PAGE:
Israeli authorities have canceled a law which barred Ethiopian-Jews from donating blood. The change in policy was announced on Thursday by Israeli health officials, Haaretz reported.
The controversial ban came to the surface in 1996 after reports revealed that Israeli health official destroyed blood samples from the Ethiopian-Jewish community.
The ban, which led to protests by the Ethiopian community, is reportedly part of a health law prohibiting blood donations from people from regions with high HIV rates. Southeast Asia, sub-Saharan Africa (without South Africa), and the Caribbean are among the regions affected by the law.
According to the new rule, Ethiopian-Jews, homosexual and bisexual men would be allowed to donate blood in Israel. Officials say homosexual and bisexual men would be allowed to donate blood if they have not had sex for a year, Times of Israel reported.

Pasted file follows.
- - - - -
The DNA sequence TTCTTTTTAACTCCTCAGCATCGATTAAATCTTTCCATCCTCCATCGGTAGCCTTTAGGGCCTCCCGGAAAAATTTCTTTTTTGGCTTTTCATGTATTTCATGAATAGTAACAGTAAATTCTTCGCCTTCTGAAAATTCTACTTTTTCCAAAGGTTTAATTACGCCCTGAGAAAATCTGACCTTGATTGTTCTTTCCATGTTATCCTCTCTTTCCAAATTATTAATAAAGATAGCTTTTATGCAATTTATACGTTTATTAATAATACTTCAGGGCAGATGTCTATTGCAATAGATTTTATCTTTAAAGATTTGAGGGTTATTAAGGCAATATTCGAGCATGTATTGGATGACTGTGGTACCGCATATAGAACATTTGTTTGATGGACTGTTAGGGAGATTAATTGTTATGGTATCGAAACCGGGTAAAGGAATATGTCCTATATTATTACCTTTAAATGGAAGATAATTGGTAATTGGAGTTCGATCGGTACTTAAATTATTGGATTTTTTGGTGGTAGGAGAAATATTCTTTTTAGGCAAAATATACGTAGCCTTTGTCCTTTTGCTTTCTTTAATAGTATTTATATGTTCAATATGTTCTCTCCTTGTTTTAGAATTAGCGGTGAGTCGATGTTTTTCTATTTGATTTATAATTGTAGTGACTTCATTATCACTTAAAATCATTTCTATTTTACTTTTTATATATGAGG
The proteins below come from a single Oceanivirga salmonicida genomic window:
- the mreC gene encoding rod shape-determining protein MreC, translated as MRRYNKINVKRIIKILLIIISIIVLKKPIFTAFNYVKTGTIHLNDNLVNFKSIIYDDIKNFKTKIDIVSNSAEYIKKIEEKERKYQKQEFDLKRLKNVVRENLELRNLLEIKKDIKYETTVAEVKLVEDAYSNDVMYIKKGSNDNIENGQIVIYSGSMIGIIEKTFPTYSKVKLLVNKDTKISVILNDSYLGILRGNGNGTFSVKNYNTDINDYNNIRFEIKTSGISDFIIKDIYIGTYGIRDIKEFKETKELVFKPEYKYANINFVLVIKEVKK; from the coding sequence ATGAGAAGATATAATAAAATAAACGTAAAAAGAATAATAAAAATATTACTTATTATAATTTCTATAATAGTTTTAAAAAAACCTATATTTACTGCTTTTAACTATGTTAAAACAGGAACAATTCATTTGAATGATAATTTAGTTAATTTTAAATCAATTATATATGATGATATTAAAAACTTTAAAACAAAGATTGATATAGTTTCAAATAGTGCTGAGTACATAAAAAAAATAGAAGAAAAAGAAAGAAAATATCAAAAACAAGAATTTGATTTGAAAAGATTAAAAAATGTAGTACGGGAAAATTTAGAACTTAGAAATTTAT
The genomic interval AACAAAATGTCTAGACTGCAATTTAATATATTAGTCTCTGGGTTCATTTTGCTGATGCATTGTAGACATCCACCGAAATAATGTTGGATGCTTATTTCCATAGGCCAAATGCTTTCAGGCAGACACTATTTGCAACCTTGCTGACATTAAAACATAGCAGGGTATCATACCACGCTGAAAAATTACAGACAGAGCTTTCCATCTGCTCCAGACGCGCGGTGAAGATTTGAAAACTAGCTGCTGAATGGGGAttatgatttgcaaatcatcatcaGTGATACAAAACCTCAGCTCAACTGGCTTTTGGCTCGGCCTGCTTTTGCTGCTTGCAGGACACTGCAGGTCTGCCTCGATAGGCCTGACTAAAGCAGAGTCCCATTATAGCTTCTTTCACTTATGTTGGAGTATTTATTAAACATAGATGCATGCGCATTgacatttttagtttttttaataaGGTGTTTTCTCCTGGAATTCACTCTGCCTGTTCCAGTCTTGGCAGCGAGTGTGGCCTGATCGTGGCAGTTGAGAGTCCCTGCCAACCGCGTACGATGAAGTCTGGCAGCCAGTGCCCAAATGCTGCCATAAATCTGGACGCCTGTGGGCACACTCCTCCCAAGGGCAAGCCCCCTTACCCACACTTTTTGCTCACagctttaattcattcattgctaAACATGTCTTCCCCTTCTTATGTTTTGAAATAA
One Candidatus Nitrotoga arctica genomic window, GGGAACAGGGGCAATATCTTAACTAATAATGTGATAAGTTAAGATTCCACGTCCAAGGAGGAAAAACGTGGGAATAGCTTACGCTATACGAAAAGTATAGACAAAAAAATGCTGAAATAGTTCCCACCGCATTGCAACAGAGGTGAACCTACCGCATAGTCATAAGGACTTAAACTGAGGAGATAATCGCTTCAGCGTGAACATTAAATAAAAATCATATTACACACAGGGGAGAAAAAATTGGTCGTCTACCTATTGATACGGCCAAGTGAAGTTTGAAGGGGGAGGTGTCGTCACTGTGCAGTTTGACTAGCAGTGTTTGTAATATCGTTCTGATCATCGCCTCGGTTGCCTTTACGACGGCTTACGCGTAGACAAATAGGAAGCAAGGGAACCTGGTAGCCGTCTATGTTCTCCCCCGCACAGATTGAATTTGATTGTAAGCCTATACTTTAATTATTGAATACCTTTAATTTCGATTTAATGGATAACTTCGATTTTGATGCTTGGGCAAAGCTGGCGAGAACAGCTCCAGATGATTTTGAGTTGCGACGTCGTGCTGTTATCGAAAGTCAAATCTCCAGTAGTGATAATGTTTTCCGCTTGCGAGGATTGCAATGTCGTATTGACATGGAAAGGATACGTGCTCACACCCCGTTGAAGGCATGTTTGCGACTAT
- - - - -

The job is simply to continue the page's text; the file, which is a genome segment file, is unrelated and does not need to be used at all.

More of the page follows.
In the past, the Ethiopian-Israeli community has accused the government of racism, Aljazeera reported. Critics say the Israeli health ministry’s refusal to allow Ethiopian-Jews donate blood over HIV fears is an excuse because tests can be conducted on the blood samples.
Israel is home more than 200,000 Ethiopian-Jews who arrived in the country in two mass migration airlifts in 1984 and 1991 respectively. Ethiopian-Jews have faced several difficulties in blending into Israeli society. Many are unemployed and there have been several claims of discrimination.
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